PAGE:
For a simple Raspberry Sauce - heat 1/3 c. sugar and 3 tbsp. water over medium heat until sugar is dissolved, stirring occasionally - about 5 minutes. Add 1 lb. fresh or 1 (12 oz.) bag frozen raspberries and cook until thickened. Cool a bit, and serve. If smooth consistency desired, put mixture through sieve to remove seeds.
She's so purdy, ain't she! This could save you a whole day of therapy!
Monday, April 21, 2008
Some people have sous chefs. I have apres chefs - aka - after chefs, aka my staff. I figured it was time I 'fessed up to having some help in the kitchen and felt it was only fair that I shared a little about them, given all that they do here. (Can you name this movie: "What is it that you do here?")
So anyhow, given my penchant for not vacuuming - My Staff must remain on full alert when a recipe is about to unfurl. And it's not easy - I mean, these are creatures who typically sleep the entire day - so, it's difficult to imagine the wherewithal, the sheer personal domination it must take just to stay awake to fulfill their duties hoovering the kitchen floor. I venture to guess their perseverance would humble even Tom Cruise in another Scientology vs. Matt Lauer beat-down. They're that good.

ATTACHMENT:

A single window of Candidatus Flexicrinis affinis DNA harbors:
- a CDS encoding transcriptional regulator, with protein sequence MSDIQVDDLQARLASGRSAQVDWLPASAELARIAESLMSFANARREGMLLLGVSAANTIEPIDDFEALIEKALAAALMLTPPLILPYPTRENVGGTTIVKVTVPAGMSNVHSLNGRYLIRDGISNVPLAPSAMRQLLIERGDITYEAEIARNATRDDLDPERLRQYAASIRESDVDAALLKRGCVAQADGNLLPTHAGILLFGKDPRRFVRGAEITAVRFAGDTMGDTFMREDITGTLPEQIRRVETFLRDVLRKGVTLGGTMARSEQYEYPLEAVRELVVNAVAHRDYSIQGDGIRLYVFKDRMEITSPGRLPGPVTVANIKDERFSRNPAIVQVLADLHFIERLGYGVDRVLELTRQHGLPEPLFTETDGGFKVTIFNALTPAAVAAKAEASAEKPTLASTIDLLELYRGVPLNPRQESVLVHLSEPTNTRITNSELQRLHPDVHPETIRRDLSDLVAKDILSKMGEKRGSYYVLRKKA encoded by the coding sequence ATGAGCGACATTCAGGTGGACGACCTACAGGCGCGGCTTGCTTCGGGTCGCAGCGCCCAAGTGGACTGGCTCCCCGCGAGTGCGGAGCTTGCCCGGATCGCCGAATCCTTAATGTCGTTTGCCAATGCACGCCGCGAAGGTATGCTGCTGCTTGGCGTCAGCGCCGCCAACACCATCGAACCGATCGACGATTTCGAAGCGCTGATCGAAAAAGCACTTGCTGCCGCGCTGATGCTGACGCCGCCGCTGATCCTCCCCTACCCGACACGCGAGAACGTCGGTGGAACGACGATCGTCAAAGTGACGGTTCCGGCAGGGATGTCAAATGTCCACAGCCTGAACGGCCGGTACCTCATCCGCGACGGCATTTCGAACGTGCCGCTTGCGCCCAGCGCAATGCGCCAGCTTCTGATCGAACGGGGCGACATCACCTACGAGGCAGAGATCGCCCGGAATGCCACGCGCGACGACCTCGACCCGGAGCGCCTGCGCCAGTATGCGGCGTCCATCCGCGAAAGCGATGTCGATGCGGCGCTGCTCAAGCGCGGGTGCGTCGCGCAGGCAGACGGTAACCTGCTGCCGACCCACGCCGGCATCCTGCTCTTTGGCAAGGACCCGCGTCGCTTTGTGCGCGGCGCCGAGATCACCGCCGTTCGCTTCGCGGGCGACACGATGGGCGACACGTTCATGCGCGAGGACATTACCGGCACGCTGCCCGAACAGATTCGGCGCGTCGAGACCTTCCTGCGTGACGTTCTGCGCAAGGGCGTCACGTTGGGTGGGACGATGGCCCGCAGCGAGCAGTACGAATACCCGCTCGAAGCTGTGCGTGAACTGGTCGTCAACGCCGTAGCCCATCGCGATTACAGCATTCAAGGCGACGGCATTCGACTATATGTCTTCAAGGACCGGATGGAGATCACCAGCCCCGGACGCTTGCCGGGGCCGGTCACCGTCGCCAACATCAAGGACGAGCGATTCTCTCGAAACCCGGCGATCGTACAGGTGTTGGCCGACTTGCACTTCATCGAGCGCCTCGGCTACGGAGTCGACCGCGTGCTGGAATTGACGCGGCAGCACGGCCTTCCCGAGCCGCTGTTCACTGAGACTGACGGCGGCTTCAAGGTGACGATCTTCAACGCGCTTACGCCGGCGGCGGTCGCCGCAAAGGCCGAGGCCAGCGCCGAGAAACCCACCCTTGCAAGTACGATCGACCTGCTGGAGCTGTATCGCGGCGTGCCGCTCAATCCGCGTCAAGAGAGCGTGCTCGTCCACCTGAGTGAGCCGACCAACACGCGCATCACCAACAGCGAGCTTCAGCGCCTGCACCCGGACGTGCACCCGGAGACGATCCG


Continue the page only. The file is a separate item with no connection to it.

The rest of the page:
This is Wylie "The Floop" Fitzsmudge - he's 3 years old. He cannot tolerate any barriers or doors whatsoever - you may as well remove a claw one-by-one instead. When he was a puppy, we bought a typical baby gate and placed Wylie in the laundry room for the day. When we came home from work, he had chewed through the gate - plastic-coated-wire and all. So, we got that message loud and clear. Every day, he makes a scene before we go to work - hoping that today will be the day that his efforts finally prove effective. When he senses we're about to leave - he dashes out to the living room, trying to show us that "I'd prefer to stay here for the day", then, as we approach him - he rolls onto his back into the submissive position, conveying to us just how pitiful his dire situation truly is. We carry him into the master bathroom (where Marcel is already peacefully ensconced, to Wylie's eternal irritation and derision) - at which point, we gently place him on his ridiculously overstuffed pillow - at which point, OF COURSE, he begins to shake violently like an abused dog...of which he is the absolute opposite. He is a drama king - and this is just one example of many - but the extent of his separation anxiety makes my problems feel like a bath.